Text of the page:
How J.J. Watt dominates as a pass-rusher
Robert Couch, in conjunction with the ProCoach.Network, breaks down the skill-set that makes J.J. Watt a quarterback's nightmare.
How J.J. Watt dominates as a pass-rusher
ProCoach.Network is a group of Coaches experienced in the NFL who provide expert analysis and training for players and coaches of all levels. This article was written by Robert Couch in conjunction with the ProCoach.Network.
J.J. Watt, according to Pro Football Focus grading, is the best player in the NFL, and truly without peer as a 3-4 DE. His PFF grade of +107.5 in 2014 was roughly three times greater than Sheldon Richardson, who ranked second at +39.9. But in pass-rush production, His separation at the position as a pass-rusher was even greater, as Watt grades +91.9 compared to Richardson’s second place grade of +24.7. He was his usual self in the Texans’ Week 1 loss to the Chiefs, recording an outstanding game grade of +8.3.
Let’s take a look at how he produces such unbelievable grades — our coaches at ProCoach.Network analyzed Watt’s most effective pass rush moves and why they are so effective.
After watching and categorizing each of Watt’s positively graded pass rushes from 2014, we’ve made the following general conclusions:
Watt’s extraordinary size, strength, quickness and athleticism is combined with flawless technique and an exceptional motor that never quits.
Watt is a smart rusher with great eyes. He is able to adjust his rush spontaneously based on the relationship of the blocker to the quarterback. His ability to react is a testament to his strong football IQ.
Watt has an uncanny ability to feel a blocker’s balance and react effectively to defeat him. He is able to react to perceived blocker balance while going nearly full speed.
His pass rushes come in many forms, so we broke down the types of moves that Watt uses into five categories: outside, inside, bull, twist and miscellaneous. Here’s how he’s effective at each:
Watt likes to use an outside move on a guard or tackle when he feels the blocker is too far inside of him in relation to the quarterback. If he feels a lot of space from the blocker, then he likes a circle rip move.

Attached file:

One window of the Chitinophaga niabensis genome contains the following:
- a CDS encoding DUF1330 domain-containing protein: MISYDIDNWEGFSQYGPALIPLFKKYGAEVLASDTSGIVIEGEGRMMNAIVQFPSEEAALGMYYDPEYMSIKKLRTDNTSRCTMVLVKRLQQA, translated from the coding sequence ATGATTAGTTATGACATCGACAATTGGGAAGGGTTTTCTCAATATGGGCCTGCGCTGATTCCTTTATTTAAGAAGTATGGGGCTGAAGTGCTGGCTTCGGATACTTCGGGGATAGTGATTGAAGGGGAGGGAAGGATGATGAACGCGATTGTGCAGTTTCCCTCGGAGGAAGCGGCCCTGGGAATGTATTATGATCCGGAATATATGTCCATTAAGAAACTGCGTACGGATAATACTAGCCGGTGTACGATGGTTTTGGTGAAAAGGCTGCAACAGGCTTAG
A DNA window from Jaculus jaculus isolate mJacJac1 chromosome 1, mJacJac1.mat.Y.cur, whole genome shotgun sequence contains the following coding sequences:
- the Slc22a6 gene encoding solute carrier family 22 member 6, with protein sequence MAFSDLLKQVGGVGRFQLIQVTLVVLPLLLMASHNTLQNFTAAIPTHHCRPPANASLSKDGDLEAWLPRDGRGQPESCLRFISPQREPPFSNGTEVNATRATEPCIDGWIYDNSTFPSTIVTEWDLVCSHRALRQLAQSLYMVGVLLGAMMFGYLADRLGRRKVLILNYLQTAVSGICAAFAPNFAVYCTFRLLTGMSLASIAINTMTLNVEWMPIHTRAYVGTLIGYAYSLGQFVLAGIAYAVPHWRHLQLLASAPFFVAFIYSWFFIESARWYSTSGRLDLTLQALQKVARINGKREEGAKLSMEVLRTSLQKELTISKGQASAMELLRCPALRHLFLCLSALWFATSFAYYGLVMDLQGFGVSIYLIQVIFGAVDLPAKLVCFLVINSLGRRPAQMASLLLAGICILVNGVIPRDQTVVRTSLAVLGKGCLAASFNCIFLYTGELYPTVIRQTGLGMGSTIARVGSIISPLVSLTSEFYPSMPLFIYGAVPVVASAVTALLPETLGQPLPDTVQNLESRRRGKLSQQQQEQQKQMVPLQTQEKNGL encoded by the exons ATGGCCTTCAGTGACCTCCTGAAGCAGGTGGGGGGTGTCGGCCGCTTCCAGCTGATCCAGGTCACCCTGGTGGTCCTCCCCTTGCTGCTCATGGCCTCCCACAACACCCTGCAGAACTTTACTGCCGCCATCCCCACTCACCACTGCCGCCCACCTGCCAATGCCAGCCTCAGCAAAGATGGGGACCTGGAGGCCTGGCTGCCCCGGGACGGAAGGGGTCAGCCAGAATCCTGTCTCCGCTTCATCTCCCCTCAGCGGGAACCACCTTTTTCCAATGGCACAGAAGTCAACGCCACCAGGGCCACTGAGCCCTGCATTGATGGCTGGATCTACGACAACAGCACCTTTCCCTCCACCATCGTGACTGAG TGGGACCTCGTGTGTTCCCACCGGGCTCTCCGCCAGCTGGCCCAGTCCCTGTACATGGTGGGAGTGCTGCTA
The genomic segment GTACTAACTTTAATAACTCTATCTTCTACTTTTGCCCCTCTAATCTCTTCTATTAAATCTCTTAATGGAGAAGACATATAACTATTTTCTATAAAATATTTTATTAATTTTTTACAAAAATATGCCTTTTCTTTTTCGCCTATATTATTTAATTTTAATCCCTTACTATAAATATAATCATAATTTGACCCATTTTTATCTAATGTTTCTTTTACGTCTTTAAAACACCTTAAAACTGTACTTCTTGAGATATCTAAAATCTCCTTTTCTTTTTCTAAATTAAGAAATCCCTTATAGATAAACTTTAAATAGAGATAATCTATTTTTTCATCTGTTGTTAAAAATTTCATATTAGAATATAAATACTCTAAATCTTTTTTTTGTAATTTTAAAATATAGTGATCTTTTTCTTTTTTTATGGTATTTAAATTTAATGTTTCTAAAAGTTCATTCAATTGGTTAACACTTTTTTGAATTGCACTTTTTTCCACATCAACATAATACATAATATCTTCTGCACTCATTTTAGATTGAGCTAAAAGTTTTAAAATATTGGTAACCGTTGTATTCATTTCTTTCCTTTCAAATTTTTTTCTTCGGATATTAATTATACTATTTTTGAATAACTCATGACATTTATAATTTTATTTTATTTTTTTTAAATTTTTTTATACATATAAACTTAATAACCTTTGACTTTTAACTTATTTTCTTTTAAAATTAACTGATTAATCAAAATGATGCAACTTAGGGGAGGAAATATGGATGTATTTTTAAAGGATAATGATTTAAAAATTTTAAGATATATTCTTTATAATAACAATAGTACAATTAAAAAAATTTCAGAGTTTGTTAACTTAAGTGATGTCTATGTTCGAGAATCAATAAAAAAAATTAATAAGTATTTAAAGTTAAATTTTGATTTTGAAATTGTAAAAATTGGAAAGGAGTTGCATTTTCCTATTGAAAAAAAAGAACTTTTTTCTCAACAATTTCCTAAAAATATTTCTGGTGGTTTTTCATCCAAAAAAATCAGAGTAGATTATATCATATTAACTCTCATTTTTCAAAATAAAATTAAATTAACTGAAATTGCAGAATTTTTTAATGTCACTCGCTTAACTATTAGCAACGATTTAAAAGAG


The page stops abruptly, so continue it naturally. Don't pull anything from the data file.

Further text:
If Watt feels the blocker is closer to him, he likes an outside swat-and-swim move.
When Watt feels the blocker is too wide in relation to the QB, he will counter to the inside. He does this with excellent speed, strength and leverage. Watt is so good at feeling the blocker’s balance that he is able to adjust his rush mid-move. On his inside counter move, if Watt feels the blocker has too much forward lean, then he likes to use a knockdown swim. Watt uses both a single and double arm swim move effectively.
If he feels he has beaten the blocker or if the blocker’s balance is too far back, then he likes a rip or a knockdown rip move.
On both of these moves he is able to free himself because of his “knockdown”. A knockdown is when he swats the blocker’s hand down to prevent the blocker from punching him effectively.
When Watt rushes and he feels the blocker is in perfect positon relative to the QB, he responds with a bull rush, knowing that he will not have an easy outside or inside path to the QB. He likes to use both a single arm and double arm bull technique.
Watt, however, like most great rushers, is an edge rusher. Most of his productive rushes come from rushing either inside or outside the blocker (87 times) rather than bull rushing down the middle of the blocker (nine times).
Watt gets quite a few of his pressures off of line twists. When he is the drive man, he is excellent at penetrating the gap and then using the adjacent blocker as a trampoline to spring himself towards the QB. He performs this technique clinically perfect over and over again.
When he is the looper, he uses his great speed to come free on the twist. It’s really remarkable how he is able to time his footwork so that he doesn’t take a single false or delayed step. His timing is excellent.
Finally, a certain number of situations were grouped together to create a miscellaneous category. From those miscellaneous plays, the following observations were made:
– When Watt hesitates while he’s rushing, he’s preparing to jump and block the pass.
– Watt is great at pressuring the QB if a lineman releases him too soon before going out on a screen play.
– Watt is effective using a side step when backs attempt to cut him.
– Watt uses a spin move to the inside effectively when he feels a back chip him from the outside.
Watt gets pressures when the play appears over because of his relentless effort and finish.
Our study of Watt was fascinating — he is the perfect storm resulting from perfect conditions. Rare physical talent, combined with flawless technique and relentless effort define why he is one of the greatest players to ever play the game.
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